The neurons participating in short term learning, their selection out of the vast web of neuronal connections, their re-membering into the thoughts learned, and their synaptic connections already existed prior to the learning and no protein synthesis occurred.

    As I noted previously, long-term learning does occur over a time scale that can and does include protein synthesis because new synapses are created during the process and building their structures includes protein synthesis. When short term learning, with the neuronal web already in existence, has not led to "understanding", neurons are triggered into creating something new . The mechanism creating these new synapses is a blind one. The nervous system does not "know" what will work so it blindly creates an enormous number of new synapses for potential use among neurons likely to be "on topic".

    In some cases, a single neuron might create up to 10,000 new synapses in one night (presumably this allows a single neuron to be nested operationally in an even greater number of feedback processes (the economy of anatomy I mentioned in a previous response)).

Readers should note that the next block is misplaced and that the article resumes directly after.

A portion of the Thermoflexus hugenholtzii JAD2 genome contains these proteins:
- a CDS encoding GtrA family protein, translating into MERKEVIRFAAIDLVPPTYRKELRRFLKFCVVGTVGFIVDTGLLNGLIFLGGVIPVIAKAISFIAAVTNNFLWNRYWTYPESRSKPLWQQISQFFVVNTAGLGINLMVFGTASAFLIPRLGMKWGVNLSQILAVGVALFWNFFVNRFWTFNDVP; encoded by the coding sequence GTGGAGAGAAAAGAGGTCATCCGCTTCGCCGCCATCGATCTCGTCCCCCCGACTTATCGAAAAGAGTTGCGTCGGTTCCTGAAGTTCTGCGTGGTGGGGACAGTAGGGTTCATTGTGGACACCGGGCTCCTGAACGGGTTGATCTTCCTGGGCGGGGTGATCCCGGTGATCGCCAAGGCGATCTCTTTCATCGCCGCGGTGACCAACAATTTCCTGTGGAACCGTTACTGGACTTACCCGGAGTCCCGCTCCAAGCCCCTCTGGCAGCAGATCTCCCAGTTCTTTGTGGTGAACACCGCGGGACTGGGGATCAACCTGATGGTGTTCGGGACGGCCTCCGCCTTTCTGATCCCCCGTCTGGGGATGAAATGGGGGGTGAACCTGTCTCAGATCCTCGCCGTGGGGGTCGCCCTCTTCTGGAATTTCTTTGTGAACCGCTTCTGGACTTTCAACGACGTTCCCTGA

These most likely will be built among the best potential neuronal candidates for operational nesting in the new loops of negative feedback processes that need constructing and through which neural current will be sent. The DNA of these cells goes through a transposition process (generating jumping genes) that randomly places these jumping genes among loci involved in synapse formation. As much as 10 % of the entire genome of a neuron can be transposed (but, presumably not all at once) in these events. Random placement guarantees that each newly transposed location will be unique and different from all of the ones already present that failed to allow neural current to sensitize  the negative feedback loops of synapses needed to reach the goal of "understanding."